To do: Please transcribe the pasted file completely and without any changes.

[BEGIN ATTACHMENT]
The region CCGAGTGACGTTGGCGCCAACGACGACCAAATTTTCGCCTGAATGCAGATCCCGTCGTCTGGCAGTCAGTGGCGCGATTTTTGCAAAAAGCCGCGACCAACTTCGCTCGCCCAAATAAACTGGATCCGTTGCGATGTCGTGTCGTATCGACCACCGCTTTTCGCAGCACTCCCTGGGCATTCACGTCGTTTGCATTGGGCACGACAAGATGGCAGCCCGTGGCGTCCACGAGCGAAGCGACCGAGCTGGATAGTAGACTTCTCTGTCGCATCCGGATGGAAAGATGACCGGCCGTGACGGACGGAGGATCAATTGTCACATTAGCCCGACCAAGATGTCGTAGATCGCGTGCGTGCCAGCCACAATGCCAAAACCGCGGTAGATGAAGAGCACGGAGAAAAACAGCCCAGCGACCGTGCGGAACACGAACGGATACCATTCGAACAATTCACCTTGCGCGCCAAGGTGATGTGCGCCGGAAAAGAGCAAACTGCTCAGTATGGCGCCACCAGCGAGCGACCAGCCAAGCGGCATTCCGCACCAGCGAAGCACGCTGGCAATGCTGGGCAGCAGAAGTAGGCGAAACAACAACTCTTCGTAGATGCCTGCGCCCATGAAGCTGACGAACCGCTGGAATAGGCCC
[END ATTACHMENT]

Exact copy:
The region CCGAGTGACGTTGGCGCCAACGACGACCAAATTTTCGCCTGAATGCAGATCCCGTCGTCTGGCAGTCAGTGGCGCGATTTTTGCAAAAAGCCGCGACCAACTTCGCTCGCCCAAATAAACTGGATCCGTTGCGATGTCGTGTCGTATCGACCACCGCTTTTCGCAGCACTCCCTGGGCATTCACGTCGTTTGCATTGGGCACGACAAGATGGCAGCCCGTGGCGTCCACGAGCGAAGCGACCGAGCTGGATAGTAGACTTCTCTGTCGCATCCGGATGGAAAGATGACCGGCCGTGACGGACGGAGGATCAATTGTCACATTAGCCCGACCAAGATGTCGTAGATCGCGTGCGTGCCAGCCACAATGCCAAAACCGCGGTAGATGAAGAGCACGGAGAAAAACAGCCCAGCGACCGTGCGGAACACGAACGGATACCATTCGAACAATTCACCTTGCGCGCCAAGGTGATGTGCGCCGGAAAAGAGCAAACTGCTCAGTATGGCGCCACCAGCGAGCGACCAGCCAAGCGGCATTCCGCACCAGCGAAGCACGCTGGCAATGCTGGGCAGCAGAAGTAGGCGAAACAACAACTCTTCGTAGATGCCTGCGCCCATGAAGCTGACGAACCGCTGGAATAGGCCC